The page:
But, I didn’t mind it too much as I was learning how to flirt with a man and then how to run away as quickly as possible afterwards. I didn’t want to lose my job over something stupid like a false rumor going around that I was having an affair with Jerry Lewis. I knew I could be replaced at any time if people started believing that. So, I always managed to outrun him and still have fun on the show and then on the last week of work one of the other girls came up to me and said, ‘Jerry is looking everywhere for you.’ At almost the same time, the assistant director came over to me and said, ‘Sally, we were all looking for you. Jerry wants to talk to you about your AFTRA card.’ (laughs) So, that’s the story of my almost-romance with Jerry Lewis, God love him. Source:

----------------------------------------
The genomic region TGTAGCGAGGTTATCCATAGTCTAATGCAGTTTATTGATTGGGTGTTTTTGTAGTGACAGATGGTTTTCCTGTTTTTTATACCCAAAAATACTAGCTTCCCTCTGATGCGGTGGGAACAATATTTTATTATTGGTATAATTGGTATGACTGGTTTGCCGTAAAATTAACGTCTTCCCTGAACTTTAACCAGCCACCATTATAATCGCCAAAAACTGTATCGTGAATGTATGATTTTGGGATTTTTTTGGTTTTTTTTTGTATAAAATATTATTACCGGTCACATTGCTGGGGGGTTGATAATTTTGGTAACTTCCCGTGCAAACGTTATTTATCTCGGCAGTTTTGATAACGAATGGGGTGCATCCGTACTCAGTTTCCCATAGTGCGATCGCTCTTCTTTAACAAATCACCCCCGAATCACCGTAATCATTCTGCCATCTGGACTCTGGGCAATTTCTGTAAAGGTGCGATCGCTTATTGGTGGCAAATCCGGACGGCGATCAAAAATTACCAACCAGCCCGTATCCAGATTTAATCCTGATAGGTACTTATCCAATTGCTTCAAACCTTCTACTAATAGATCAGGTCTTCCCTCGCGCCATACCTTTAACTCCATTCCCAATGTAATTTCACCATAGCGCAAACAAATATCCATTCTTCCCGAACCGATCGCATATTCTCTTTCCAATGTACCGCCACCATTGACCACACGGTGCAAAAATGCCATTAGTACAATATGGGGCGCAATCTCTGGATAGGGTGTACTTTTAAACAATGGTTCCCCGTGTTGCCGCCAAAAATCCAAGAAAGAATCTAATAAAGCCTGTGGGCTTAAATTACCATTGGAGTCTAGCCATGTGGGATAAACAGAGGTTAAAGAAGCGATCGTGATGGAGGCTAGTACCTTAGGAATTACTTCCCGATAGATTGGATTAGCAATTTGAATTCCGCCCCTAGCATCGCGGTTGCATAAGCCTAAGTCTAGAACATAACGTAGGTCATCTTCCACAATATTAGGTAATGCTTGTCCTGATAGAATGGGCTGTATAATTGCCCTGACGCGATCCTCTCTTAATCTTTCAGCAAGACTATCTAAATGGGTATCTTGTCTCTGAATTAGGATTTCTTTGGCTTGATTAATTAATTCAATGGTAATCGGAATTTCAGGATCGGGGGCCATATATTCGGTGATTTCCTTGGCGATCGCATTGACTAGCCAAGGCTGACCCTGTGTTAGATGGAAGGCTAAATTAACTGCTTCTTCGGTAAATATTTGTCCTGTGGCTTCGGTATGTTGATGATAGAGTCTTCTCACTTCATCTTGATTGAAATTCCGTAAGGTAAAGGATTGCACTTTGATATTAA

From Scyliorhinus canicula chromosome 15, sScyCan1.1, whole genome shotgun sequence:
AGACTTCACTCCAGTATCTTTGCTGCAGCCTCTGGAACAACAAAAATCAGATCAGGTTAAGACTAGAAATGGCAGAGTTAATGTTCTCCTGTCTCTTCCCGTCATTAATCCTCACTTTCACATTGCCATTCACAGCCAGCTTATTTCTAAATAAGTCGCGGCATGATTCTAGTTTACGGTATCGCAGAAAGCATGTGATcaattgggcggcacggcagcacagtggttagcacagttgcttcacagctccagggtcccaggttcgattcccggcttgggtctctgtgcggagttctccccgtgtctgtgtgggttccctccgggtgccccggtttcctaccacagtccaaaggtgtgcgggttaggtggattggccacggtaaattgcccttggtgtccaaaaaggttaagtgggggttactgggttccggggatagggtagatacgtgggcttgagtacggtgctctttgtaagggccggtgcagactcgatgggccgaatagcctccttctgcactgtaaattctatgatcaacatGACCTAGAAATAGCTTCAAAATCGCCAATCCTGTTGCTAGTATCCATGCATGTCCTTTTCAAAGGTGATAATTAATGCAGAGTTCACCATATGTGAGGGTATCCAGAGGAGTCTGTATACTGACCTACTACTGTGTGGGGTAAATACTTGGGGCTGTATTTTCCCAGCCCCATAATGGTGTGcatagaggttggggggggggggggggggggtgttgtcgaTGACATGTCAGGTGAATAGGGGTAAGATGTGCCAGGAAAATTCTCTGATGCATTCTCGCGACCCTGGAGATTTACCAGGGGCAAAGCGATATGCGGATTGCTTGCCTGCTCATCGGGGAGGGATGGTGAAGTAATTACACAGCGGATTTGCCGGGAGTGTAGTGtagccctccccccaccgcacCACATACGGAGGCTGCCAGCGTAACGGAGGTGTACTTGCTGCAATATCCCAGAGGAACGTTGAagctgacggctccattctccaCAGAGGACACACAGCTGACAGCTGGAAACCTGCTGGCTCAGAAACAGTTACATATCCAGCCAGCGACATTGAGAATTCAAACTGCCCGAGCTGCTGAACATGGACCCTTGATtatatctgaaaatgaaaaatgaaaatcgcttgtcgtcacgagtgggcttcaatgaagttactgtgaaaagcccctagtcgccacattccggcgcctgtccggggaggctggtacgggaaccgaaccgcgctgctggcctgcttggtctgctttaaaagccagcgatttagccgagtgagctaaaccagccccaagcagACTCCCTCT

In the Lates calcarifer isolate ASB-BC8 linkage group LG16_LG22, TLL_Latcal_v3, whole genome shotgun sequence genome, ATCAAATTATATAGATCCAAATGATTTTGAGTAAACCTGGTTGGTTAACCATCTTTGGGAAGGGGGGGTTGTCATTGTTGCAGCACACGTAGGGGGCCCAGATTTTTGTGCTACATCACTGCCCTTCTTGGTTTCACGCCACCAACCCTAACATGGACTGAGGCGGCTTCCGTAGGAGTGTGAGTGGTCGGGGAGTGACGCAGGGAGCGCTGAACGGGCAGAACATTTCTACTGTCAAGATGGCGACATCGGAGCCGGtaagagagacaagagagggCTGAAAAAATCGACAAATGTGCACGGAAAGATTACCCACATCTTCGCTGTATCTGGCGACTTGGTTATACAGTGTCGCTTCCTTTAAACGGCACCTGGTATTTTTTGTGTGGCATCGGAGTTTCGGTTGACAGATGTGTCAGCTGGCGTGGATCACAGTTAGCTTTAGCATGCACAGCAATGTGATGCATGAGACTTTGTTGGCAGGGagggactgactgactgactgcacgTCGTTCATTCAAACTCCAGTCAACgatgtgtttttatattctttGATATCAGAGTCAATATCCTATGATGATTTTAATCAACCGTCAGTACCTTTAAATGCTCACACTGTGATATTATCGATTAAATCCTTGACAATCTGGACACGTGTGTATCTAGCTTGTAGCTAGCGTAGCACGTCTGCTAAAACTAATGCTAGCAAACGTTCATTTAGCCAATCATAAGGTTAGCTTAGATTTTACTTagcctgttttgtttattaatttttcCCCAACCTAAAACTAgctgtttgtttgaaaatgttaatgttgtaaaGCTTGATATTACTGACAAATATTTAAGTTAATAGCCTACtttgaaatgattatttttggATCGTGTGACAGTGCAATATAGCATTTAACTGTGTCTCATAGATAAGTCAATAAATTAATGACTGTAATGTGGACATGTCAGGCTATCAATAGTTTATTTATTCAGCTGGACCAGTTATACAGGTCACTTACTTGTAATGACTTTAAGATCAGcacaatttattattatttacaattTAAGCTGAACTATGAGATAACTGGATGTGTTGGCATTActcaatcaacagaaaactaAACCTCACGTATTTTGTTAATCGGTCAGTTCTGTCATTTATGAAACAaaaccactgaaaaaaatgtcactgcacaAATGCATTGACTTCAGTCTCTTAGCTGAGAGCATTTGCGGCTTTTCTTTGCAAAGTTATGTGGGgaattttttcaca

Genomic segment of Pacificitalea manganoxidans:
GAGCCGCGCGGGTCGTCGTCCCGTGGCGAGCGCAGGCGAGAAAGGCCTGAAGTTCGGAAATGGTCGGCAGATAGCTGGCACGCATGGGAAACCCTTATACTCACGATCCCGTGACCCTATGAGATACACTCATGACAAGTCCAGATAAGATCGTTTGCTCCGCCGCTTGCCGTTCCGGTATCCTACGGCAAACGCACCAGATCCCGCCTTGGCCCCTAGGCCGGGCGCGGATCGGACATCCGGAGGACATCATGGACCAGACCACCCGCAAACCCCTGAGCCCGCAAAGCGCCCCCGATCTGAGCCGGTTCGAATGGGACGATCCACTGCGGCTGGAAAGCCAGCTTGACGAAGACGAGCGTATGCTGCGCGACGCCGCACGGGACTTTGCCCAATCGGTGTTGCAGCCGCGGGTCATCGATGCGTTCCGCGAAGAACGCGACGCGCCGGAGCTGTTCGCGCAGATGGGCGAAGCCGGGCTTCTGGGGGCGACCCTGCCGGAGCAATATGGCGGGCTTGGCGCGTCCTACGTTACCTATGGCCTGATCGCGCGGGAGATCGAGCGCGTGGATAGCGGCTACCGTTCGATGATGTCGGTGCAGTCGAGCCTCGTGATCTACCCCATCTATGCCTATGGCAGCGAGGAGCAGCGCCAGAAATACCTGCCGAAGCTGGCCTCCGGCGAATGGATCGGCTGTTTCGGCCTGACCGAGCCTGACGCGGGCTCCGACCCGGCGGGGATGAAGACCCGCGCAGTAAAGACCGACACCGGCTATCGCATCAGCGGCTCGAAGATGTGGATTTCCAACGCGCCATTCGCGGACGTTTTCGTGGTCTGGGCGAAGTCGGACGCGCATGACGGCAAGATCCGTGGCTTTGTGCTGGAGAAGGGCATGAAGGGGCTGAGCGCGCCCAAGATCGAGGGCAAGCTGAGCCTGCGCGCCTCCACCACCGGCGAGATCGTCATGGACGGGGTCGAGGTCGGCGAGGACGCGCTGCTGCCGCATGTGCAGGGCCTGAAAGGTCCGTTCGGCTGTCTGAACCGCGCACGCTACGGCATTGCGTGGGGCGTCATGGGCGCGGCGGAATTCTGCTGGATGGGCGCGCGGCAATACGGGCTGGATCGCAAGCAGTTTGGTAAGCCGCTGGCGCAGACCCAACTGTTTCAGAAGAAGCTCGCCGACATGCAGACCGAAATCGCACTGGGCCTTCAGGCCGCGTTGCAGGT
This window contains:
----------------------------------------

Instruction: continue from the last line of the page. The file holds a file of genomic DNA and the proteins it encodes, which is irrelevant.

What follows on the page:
“It was a real Jekyll-Hyde situation at home as well as on the set. When I played the scientist everything was O.K. but when I played the other character things would get chillier at home. And this kind of shook me up and I said, 'You’re telling me I did a very good job.' And my wife Patti said, 'You did a marvelous job playing the worst human being I’ve ever seen in my life'.” —Jerry Lewis

No comments :